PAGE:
To facilitate full implementation of and compliance with the ATT, Canada has developed a number of proposed regulations.  These include a Brokering Control List, Brokering Permit Regulations, regulations specifying activities that do not constitute brokering (exclusions), and two proposed regulations on enhanced reporting requirements for ATT exports to the United States.

Pursuant to the draft regulations, subsection 2(1) of the amended EIPA will define “brokering” to include “arranging or negotiating a transaction that relates to the movement of goods or technology included in a Brokering Control List from a foreign country to another foreign country.”  Note that, significantly, the reference to a “foreign country” means countries other than Canada.  Consequently, the movement of items into or out of Canada is not captured within the newly-established definition of “brokering.” 

Furthermore, with respect to brokering activities involving technology, a “transaction that relates to the movement of technology” will, pursuant to subsection 2(1.1) of the EIPA, include a transaction that relates to the disclosure of its contents.  Although the government’s summary of the amendments notes that a “transaction that relates to the movement of technology” must include the disclosure of the contents of that technology and not just the passage of the technology itself (e.g. on a USB key that remains unopened) from one place to another, this does not appear to be explicitly reflected in text of the amendments.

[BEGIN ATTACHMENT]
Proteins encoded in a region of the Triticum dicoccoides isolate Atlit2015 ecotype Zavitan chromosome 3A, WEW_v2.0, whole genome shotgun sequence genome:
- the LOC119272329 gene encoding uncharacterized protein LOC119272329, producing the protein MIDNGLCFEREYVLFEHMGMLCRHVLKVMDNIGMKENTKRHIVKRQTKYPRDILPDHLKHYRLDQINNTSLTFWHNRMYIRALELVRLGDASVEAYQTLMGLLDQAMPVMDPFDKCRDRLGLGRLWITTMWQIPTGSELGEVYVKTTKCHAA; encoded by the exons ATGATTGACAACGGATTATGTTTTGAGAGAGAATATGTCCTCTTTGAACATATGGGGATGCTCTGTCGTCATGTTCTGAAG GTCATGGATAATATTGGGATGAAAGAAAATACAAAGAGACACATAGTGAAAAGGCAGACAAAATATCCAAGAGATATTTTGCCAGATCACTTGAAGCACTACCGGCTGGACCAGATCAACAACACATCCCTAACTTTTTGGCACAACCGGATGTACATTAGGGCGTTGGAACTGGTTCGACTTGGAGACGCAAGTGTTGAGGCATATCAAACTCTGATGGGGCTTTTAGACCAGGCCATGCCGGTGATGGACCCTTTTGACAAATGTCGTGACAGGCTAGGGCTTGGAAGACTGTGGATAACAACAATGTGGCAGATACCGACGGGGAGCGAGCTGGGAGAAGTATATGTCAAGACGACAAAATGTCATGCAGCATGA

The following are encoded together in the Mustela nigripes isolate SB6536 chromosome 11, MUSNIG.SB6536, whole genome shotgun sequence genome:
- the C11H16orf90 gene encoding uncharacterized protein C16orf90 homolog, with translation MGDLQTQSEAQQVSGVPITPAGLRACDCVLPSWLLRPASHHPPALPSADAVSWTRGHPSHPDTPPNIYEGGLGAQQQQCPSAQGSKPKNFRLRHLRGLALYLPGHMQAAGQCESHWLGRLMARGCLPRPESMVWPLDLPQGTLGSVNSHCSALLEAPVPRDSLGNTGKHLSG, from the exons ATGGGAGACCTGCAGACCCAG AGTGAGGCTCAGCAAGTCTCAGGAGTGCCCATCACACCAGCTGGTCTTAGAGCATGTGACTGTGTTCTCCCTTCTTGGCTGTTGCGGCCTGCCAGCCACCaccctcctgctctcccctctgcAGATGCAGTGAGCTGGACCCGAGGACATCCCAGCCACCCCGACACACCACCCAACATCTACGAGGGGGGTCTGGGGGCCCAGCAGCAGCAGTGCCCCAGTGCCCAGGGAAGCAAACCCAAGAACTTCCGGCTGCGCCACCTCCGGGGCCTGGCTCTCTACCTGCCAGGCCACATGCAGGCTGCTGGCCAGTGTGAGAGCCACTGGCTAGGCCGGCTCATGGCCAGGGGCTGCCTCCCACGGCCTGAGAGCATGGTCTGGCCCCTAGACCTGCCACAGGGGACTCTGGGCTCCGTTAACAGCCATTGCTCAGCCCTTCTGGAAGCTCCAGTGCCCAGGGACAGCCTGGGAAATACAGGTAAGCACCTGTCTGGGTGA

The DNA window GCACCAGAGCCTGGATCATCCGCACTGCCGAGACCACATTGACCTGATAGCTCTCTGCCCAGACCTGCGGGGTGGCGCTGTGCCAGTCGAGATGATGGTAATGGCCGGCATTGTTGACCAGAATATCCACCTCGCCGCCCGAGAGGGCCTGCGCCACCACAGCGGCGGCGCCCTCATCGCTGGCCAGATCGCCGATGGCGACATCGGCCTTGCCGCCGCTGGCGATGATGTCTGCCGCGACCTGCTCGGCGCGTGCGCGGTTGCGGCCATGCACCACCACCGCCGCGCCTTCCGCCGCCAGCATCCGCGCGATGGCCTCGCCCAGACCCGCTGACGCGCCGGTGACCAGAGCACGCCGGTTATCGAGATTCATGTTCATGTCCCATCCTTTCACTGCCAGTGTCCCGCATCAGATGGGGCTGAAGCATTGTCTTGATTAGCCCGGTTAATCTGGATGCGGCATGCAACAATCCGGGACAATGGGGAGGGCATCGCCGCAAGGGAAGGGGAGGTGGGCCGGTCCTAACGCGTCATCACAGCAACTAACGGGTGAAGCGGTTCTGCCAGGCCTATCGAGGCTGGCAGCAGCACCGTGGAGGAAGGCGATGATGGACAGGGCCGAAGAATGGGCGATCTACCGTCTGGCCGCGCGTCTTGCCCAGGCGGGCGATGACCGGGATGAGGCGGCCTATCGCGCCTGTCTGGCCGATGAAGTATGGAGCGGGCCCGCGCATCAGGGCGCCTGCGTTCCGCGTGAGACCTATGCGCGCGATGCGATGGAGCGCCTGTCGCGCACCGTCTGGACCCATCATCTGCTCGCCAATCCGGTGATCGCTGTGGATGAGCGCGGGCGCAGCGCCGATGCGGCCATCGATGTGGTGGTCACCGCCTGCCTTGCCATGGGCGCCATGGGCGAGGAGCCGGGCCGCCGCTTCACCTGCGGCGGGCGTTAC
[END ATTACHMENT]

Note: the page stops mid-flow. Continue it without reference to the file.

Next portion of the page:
The proposed Brokering Control List consists of a list of goods and technologies for which a brokering permit is required. It covers all military goods and technologies listed in Group 2 of the Export Control List, any other Export Control List item, including dual-use items, that is likely to be used as weapons of mass destruction, as well as the eight ATT categories of full-system conventional arms that form the new Group 9 under the Export Control List. The Group 9 items will also require permits for export to the United States.